Tonawanda News

March 5, 2014

Mudds owner speaks out against food truck proposal

By Jessica Bagley
The Tonawanda News

Tonawanda News — Frank Berrafato, the owner of summertime restaurants Mississippi Mudds and Old Man River, argued against a proposal that would allow food trucks to do business in the City of Tonawanda Tuesday night at a council meeting.

“Do I want food trucks in the city? Absolutely not, if I had my choice,” he said. “Do I know they’re coming? Yes.”

In August, the council passed a resolution that required food truck operators to pay a $100 permitting fee for the rest of 2013. The measure also made it illegal for food trucks to operate within 100 feet of a brick and mortar restaurant.

But the law — which mobile vendor operators said was too strict — expired at the end of 2013. Council members have since been discussing new proposals, the most recent of which would institute a $250 annual fee and a 100-foot radius from the nearest brick and mortar restaurant.

Attorney Mitchell Stenger, who represents several Western New York food trucks, said he was pleased the council reduced the fee from what had originally been $1,000 per year, and that under the proposal, the 100-foot radius would be measured from the restaurant’s door, not its closest exterior wall.

The proposal before lawmakers would also permit food trucks to operate in Niawanda Park, a spot they’ve coveted for its large summertime crowds.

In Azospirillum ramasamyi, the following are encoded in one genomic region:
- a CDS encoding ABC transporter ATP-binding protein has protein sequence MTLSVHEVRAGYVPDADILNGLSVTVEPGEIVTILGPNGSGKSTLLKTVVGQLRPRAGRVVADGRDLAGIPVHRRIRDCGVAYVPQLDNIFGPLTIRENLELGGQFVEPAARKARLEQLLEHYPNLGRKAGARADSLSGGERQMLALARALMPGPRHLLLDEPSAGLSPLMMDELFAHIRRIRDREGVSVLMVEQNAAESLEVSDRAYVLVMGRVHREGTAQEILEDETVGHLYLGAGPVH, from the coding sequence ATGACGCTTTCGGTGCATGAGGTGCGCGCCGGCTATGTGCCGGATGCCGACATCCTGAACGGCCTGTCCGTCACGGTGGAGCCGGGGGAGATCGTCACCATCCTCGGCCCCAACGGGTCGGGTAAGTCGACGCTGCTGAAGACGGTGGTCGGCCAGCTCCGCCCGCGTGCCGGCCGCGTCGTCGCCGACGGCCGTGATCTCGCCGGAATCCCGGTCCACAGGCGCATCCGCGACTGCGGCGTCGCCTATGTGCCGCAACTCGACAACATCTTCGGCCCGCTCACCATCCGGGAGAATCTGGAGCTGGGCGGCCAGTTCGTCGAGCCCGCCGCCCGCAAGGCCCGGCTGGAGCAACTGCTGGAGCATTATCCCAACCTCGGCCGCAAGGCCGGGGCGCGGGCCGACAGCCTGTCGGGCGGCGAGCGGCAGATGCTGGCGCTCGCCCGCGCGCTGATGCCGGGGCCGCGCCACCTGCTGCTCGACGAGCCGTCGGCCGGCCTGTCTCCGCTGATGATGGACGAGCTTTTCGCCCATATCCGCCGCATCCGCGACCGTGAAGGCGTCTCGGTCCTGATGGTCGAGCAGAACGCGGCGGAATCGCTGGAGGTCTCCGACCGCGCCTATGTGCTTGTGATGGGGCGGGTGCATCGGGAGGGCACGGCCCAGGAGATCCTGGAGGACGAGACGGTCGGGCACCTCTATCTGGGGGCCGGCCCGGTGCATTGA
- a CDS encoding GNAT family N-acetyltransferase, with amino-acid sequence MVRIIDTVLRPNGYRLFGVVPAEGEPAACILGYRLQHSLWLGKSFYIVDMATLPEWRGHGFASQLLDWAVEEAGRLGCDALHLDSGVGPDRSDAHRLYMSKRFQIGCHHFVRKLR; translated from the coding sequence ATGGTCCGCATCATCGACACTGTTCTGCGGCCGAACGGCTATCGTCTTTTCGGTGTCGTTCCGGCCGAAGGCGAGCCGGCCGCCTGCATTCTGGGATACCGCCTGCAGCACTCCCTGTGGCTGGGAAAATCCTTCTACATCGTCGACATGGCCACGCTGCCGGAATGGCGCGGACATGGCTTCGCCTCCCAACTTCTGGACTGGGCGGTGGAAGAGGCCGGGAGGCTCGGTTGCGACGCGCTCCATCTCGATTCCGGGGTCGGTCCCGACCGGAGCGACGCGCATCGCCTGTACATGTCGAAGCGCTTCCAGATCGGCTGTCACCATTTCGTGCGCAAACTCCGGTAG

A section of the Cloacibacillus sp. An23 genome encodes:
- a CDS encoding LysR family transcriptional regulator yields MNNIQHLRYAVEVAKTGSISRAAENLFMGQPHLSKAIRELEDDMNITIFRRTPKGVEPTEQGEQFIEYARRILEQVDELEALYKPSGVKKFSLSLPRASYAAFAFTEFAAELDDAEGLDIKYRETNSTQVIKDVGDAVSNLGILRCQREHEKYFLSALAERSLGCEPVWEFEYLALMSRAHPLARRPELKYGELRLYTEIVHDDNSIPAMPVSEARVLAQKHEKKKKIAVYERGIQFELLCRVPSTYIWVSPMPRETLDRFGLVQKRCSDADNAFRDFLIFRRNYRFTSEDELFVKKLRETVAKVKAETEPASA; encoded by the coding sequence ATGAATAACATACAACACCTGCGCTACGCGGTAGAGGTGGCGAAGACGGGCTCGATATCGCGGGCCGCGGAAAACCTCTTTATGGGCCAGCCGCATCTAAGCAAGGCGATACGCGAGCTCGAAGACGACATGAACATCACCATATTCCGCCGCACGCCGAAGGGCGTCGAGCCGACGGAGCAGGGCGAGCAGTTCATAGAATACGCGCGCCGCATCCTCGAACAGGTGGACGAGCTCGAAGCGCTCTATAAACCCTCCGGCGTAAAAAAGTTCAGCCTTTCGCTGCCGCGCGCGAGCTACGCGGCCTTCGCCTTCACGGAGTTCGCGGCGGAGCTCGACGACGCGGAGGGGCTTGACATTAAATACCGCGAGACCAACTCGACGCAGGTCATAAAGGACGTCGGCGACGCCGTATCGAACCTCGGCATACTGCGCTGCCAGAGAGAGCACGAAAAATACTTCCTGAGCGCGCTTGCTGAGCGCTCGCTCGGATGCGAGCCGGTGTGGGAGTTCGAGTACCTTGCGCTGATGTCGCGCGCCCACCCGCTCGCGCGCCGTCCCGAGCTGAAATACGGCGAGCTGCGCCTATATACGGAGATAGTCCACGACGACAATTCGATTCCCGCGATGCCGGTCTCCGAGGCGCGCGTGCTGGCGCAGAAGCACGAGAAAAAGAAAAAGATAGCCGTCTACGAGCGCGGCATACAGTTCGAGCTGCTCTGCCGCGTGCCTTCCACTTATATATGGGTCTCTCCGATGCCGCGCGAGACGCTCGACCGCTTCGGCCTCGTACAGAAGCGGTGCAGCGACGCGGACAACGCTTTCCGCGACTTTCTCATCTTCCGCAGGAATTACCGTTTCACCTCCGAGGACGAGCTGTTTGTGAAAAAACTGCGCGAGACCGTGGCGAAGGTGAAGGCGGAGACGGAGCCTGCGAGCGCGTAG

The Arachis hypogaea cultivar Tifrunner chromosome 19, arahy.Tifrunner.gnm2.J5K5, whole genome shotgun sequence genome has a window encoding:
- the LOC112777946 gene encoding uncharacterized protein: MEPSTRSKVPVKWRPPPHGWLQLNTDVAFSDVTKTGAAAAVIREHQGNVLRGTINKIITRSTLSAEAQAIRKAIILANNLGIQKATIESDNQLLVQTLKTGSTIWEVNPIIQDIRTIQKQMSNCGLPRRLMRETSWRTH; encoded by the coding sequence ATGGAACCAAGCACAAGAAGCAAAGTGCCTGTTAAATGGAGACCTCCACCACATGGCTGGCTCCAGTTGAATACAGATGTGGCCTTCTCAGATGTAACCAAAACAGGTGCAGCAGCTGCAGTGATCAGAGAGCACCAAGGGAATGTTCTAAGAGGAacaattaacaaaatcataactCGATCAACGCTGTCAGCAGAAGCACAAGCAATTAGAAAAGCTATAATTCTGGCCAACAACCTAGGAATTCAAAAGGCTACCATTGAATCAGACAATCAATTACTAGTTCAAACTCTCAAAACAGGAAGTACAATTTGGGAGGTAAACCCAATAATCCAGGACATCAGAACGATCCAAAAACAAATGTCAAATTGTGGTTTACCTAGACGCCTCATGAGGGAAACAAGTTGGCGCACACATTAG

“I am encouraged ... that there is a new provision specifically allowing for food truck operation in at least the one designated park of Niawanda,” Stenger wrote in an email.

But Berrafato, whose restaurants are located on Niagara Street across from Niawanda, argued against allowing the trucks in the park.

“I’d call for some kind of limited area where they can go,” he said. “Do you want your park to look like the Erie County Fair?”

He also voiced concern about the radius requirement, and stressed his position as a tax-paying business owner in the city.

“I think that needs to be pushed back, so we can have our space,” Berrafato said. “Let’s protect the business owners who pay taxes, let’s protect the people who employ the students of this community.”

In response, Stenger noted that many area food trucks are only purchasing permits in a few municipalities, so they would not flood the city or the park. He also argued that a city law cannot prevent competition between businesses.

Also at Tuesday’s meeting:

• The council tabled a resolution that would provide parking on Young Street to nearby city residents that do not have off-street parking. The space available will only accommodate seven or eight parking spaces and the city would need to hold a lottery for the spots.

• The council passed a resolution allowing for a portion of Canton Street to be given to Erie County for the Rails to Trails project, which will convert old, unused railways into a bike path.

Contact reporter Jessica Bagley at 693-1000 ext. 4150, or follow her on Twitter @JessicaLBagley.